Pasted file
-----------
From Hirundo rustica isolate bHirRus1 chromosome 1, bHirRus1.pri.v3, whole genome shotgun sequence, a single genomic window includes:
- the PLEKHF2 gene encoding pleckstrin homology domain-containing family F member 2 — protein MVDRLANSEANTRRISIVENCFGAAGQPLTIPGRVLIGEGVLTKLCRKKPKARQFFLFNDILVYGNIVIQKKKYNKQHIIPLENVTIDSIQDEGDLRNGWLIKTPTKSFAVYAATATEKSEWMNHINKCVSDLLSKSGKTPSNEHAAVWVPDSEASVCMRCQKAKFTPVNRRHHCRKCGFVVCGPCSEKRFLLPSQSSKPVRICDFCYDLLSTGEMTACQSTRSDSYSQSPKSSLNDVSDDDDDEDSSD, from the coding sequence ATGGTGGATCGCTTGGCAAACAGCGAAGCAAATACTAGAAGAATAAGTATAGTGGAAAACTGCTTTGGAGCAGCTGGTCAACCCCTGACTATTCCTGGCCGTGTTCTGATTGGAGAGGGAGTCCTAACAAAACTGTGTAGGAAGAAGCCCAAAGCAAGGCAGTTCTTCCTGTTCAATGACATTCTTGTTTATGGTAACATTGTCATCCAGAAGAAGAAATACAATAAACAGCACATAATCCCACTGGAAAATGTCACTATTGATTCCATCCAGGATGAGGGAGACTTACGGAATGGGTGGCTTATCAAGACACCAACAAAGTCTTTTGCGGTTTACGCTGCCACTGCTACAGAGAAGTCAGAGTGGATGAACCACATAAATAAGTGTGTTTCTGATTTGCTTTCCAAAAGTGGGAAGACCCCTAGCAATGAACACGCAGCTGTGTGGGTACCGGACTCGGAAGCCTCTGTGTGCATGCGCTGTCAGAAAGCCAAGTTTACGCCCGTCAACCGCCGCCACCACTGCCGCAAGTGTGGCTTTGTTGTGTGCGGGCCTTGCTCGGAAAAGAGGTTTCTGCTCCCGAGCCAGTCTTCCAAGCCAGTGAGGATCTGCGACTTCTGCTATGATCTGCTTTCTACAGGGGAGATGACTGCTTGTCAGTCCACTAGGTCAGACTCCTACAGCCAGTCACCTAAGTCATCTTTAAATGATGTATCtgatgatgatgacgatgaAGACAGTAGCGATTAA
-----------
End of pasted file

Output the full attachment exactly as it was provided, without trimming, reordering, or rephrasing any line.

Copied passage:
From Hirundo rustica isolate bHirRus1 chromosome 1, bHirRus1.pri.v3, whole genome shotgun sequence, a single genomic window includes:
- the PLEKHF2 gene encoding pleckstrin homology domain-containing family F member 2 — protein MVDRLANSEANTRRISIVENCFGAAGQPLTIPGRVLIGEGVLTKLCRKKPKARQFFLFNDILVYGNIVIQKKKYNKQHIIPLENVTIDSIQDEGDLRNGWLIKTPTKSFAVYAATATEKSEWMNHINKCVSDLLSKSGKTPSNEHAAVWVPDSEASVCMRCQKAKFTPVNRRHHCRKCGFVVCGPCSEKRFLLPSQSSKPVRICDFCYDLLSTGEMTACQSTRSDSYSQSPKSSLNDVSDDDDDEDSSD, from the coding sequence ATGGTGGATCGCTTGGCAAACAGCGAAGCAAATACTAGAAGAATAAGTATAGTGGAAAACTGCTTTGGAGCAGCTGGTCAACCCCTGACTATTCCTGGCCGTGTTCTGATTGGAGAGGGAGTCCTAACAAAACTGTGTAGGAAGAAGCCCAAAGCAAGGCAGTTCTTCCTGTTCAATGACATTCTTGTTTATGGTAACATTGTCATCCAGAAGAAGAAATACAATAAACAGCACATAATCCCACTGGAAAATGTCACTATTGATTCCATCCAGGATGAGGGAGACTTACGGAATGGGTGGCTTATCAAGACACCAACAAAGTCTTTTGCGGTTTACGCTGCCACTGCTACAGAGAAGTCAGAGTGGATGAACCACATAAATAAGTGTGTTTCTGATTTGCTTTCCAAAAGTGGGAAGACCCCTAGCAATGAACACGCAGCTGTGTGGGTACCGGACTCGGAAGCCTCTGTGTGCATGCGCTGTCAGAAAGCCAAGTTTACGCCCGTCAACCGCCGCCACCACTGCCGCAAGTGTGGCTTTGTTGTGTGCGGGCCTTGCTCGGAAAAGAGGTTTCTGCTCCCGAGCCAGTCTTCCAAGCCAGTGAGGATCTGCGACTTCTGCTATGATCTGCTTTCTACAGGGGAGATGACTGCTTGTCAGTCCACTAGGTCAGACTCCTACAGCCAGTCACCTAAGTCATCTTTAAATGATGTATCtgatgatgatgacgatgaAGACAGTAGCGATTAA